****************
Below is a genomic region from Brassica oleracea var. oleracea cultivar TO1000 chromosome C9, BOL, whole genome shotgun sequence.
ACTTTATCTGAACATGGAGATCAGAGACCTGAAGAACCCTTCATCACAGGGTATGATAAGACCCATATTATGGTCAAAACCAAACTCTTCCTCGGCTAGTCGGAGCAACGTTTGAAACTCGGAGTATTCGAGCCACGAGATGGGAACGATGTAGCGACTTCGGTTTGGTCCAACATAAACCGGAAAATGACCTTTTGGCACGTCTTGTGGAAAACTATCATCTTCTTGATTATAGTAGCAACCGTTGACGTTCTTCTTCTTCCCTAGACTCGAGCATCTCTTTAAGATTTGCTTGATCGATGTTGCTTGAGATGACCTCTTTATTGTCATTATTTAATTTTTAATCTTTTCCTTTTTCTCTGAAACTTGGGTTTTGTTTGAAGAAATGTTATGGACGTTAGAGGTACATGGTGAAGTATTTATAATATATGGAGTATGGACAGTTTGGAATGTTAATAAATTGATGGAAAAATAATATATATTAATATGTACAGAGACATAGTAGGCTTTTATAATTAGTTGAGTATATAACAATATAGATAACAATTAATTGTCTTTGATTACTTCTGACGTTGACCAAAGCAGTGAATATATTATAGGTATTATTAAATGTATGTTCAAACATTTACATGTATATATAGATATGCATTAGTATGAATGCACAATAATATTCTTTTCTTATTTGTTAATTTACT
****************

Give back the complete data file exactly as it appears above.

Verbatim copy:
Below is a genomic region from Brassica oleracea var. oleracea cultivar TO1000 chromosome C9, BOL, whole genome shotgun sequence.
ACTTTATCTGAACATGGAGATCAGAGACCTGAAGAACCCTTCATCACAGGGTATGATAAGACCCATATTATGGTCAAAACCAAACTCTTCCTCGGCTAGTCGGAGCAACGTTTGAAACTCGGAGTATTCGAGCCACGAGATGGGAACGATGTAGCGACTTCGGTTTGGTCCAACATAAACCGGAAAATGACCTTTTGGCACGTCTTGTGGAAAACTATCATCTTCTTGATTATAGTAGCAACCGTTGACGTTCTTCTTCTTCCCTAGACTCGAGCATCTCTTTAAGATTTGCTTGATCGATGTTGCTTGAGATGACCTCTTTATTGTCATTATTTAATTTTTAATCTTTTCCTTTTTCTCTGAAACTTGGGTTTTGTTTGAAGAAATGTTATGGACGTTAGAGGTACATGGTGAAGTATTTATAATATATGGAGTATGGACAGTTTGGAATGTTAATAAATTGATGGAAAAATAATATATATTAATATGTACAGAGACATAGTAGGCTTTTATAATTAGTTGAGTATATAACAATATAGATAACAATTAATTGTCTTTGATTACTTCTGACGTTGACCAAAGCAGTGAATATATTATAGGTATTATTAAATGTATGTTCAAACATTTACATGTATATATAGATATGCATTAGTATGAATGCACAATAATATTCTTTTCTTATTTGTTAATTTACT